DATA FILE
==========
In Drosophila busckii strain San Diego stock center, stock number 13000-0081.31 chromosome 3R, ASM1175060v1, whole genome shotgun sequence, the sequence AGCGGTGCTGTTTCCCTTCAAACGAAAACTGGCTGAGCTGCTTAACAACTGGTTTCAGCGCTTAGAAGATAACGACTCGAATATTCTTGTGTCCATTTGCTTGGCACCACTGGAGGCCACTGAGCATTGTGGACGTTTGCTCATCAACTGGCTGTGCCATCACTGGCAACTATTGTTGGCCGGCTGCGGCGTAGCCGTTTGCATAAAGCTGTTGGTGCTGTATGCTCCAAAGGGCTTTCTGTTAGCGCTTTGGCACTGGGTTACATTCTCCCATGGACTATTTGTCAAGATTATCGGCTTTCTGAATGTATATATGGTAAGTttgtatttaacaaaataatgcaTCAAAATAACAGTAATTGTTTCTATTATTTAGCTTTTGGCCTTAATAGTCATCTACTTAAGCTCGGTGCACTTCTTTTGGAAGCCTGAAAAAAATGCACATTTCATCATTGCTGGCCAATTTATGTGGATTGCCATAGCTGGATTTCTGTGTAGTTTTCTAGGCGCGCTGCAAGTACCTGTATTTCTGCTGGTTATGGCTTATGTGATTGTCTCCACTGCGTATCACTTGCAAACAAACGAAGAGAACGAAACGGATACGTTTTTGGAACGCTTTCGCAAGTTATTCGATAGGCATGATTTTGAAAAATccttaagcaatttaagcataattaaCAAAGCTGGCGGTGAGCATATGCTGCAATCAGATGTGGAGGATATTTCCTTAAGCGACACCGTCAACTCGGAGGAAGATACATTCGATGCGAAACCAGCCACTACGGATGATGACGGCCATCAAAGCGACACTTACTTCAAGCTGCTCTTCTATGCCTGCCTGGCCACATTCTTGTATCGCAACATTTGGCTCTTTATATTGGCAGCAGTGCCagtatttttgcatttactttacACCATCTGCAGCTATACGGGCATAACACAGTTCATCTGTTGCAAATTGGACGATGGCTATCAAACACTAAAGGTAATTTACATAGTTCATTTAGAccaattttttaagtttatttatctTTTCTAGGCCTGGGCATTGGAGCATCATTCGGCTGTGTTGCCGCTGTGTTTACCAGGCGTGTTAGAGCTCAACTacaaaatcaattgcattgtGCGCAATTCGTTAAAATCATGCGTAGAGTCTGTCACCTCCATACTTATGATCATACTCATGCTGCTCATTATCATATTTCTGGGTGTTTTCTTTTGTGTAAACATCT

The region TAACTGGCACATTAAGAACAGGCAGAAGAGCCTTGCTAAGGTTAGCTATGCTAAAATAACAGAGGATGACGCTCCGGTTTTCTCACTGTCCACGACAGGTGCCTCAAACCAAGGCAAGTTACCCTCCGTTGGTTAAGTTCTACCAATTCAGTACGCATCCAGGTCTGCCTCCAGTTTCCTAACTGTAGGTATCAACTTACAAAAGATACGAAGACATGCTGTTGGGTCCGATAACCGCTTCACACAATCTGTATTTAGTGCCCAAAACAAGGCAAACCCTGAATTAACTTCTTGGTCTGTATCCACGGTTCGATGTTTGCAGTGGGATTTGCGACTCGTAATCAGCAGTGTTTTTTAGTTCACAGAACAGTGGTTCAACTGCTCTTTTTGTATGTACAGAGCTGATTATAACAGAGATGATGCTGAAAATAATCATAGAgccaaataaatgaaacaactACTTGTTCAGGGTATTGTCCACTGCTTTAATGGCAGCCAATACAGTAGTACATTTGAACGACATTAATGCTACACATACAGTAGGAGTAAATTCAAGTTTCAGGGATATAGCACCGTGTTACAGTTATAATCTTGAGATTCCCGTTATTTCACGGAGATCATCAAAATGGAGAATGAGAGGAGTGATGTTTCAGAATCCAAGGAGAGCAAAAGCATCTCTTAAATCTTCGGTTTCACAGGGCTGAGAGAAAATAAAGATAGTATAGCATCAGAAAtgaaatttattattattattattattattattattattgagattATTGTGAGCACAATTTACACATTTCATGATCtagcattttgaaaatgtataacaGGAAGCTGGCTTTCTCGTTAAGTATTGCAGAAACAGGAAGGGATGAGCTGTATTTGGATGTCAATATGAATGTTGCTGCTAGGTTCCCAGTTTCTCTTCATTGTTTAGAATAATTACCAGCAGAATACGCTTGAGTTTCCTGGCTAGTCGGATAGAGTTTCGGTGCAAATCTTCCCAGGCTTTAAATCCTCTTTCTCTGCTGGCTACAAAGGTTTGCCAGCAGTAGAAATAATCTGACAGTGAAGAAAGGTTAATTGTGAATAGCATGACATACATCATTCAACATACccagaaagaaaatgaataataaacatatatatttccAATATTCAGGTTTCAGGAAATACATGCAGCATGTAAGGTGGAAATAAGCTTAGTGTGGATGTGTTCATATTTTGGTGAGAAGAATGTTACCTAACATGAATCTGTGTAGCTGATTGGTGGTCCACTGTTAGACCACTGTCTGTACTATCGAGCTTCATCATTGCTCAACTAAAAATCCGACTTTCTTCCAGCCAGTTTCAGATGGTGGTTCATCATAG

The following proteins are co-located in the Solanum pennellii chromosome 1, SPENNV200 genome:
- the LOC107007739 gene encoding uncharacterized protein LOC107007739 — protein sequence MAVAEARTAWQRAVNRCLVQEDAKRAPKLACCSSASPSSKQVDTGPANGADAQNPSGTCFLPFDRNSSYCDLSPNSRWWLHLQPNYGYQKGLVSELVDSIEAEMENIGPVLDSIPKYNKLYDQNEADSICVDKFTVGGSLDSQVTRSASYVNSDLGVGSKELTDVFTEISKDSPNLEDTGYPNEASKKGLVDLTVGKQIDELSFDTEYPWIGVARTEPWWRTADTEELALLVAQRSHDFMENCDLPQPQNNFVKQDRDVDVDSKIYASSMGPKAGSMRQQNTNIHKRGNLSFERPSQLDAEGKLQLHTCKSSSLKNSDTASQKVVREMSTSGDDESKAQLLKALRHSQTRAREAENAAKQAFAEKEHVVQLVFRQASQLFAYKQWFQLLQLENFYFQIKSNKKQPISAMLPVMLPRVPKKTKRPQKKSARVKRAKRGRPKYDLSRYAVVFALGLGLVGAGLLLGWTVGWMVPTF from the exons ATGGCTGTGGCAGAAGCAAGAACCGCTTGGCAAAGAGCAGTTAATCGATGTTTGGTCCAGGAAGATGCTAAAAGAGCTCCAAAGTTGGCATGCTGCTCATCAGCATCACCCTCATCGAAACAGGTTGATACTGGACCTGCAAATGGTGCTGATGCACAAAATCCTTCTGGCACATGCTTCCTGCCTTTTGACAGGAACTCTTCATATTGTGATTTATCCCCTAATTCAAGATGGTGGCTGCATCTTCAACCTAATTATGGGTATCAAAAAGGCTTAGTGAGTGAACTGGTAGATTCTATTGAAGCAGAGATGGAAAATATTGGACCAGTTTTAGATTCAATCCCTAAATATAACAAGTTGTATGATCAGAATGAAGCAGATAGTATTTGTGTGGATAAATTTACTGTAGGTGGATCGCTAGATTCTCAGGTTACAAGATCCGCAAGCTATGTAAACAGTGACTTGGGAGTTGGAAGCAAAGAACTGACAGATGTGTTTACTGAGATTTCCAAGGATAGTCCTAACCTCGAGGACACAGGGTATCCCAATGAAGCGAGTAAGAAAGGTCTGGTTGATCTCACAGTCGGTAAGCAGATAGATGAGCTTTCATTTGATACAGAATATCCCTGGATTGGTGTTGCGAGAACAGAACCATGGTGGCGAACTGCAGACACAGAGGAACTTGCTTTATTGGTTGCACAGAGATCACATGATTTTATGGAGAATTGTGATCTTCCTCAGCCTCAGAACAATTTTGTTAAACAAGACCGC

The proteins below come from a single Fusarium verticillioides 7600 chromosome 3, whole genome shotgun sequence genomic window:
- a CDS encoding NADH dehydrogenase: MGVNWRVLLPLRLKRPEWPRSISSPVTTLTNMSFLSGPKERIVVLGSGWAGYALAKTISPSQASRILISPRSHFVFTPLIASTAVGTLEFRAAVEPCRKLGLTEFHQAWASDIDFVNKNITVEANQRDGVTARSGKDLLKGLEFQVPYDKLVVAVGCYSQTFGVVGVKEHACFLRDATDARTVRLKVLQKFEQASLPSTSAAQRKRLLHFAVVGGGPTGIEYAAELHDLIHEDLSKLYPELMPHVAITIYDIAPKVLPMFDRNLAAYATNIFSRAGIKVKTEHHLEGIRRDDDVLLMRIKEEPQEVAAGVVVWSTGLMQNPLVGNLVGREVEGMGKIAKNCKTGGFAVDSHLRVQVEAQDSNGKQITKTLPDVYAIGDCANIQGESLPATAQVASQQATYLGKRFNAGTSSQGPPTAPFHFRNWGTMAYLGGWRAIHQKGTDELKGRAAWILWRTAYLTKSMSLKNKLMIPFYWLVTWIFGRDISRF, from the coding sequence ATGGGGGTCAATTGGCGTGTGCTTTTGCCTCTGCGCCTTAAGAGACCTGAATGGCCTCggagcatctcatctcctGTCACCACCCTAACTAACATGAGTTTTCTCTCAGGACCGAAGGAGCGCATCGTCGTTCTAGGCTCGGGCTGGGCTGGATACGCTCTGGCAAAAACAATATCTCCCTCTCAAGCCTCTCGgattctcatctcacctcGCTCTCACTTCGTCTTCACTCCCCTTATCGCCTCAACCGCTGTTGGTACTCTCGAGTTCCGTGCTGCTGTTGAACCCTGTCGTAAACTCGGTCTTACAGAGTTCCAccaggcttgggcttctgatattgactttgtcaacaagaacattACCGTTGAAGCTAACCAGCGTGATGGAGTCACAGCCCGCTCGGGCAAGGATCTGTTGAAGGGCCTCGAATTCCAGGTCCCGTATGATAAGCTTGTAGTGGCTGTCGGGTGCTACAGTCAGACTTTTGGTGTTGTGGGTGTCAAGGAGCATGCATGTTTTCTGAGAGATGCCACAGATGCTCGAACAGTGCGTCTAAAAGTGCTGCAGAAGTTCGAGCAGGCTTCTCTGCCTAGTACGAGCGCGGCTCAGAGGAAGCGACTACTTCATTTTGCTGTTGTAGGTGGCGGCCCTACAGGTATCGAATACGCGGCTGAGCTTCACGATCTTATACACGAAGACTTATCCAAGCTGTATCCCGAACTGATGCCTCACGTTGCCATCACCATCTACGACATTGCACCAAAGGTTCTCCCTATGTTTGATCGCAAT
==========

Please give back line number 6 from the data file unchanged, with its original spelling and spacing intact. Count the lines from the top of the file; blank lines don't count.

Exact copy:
- a CDS encoding NADH dehydrogenase: MGVNWRVLLPLRLKRPEWPRSISSPVTTLTNMSFLSGPKERIVVLGSGWAGYALAKTISPSQASRILISPRSHFVFTPLIASTAVGTLEFRAAVEPCRKLGLTEFHQAWASDIDFVNKNITVEANQRDGVTARSGKDLLKGLEFQVPYDKLVVAVGCYSQTFGVVGVKEHACFLRDATDARTVRLKVLQKFEQASLPSTSAAQRKRLLHFAVVGGGPTGIEYAAELHDLIHEDLSKLYPELMPHVAITIYDIAPKVLPMFDRNLAAYATNIFSRAGIKVKTEHHLEGIRRDDDVLLMRIKEEPQEVAAGVVVWSTGLMQNPLVGNLVGREVEGMGKIAKNCKTGGFAVDSHLRVQVEAQDSNGKQITKTLPDVYAIGDCANIQGESLPATAQVASQQATYLGKRFNAGTSSQGPPTAPFHFRNWGTMAYLGGWRAIHQKGTDELKGRAAWILWRTAYLTKSMSLKNKLMIPFYWLVTWIFGRDISRF, from the coding sequence ATGGGGGTCAATTGGCGTGTGCTTTTGCCTCTGCGCCTTAAGAGACCTGAATGGCCTCggagcatctcatctcctGTCACCACCCTAACTAACATGAGTTTTCTCTCAGGACCGAAGGAGCGCATCGTCGTTCTAGGCTCGGGCTGGGCTGGATACGCTCTGGCAAAAACAATATCTCCCTCTCAAGCCTCTCGgattctcatctcacctcGCTCTCACTTCGTCTTCACTCCCCTTATCGCCTCAACCGCTGTTGGTACTCTCGAGTTCCGTGCTGCTGTTGAACCCTGTCGTAAACTCGGTCTTACAGAGTTCCAccaggcttgggcttctgatattgactttgtcaacaagaacattACCGTTGAAGCTAACCAGCGTGATGGAGTCACAGCCCGCTCGGGCAAGGATCTGTTGAAGGGCCTCGAATTCCAGGTCCCGTATGATAAGCTTGTAGTGGCTGTCGGGTGCTACAGTCAGACTTTTGGTGTTGTGGGTGTCAAGGAGCATGCATGTTTTCTGAGAGATGCCACAGATGCTCGAACAGTGCGTCTAAAAGTGCTGCAGAAGTTCGAGCAGGCTTCTCTGCCTAGTACGAGCGCGGCTCAGAGGAAGCGACTACTTCATTTTGCTGTTGTAGGTGGCGGCCCTACAGGTATCGAATACGCGGCTGAGCTTCACGATCTTATACACGAAGACTTATCCAAGCTGTATCCCGAACTGATGCCTCACGTTGCCATCACCATCTACGACATTGCACCAAAGGTTCTCCCTATGTTTGATCGCAAT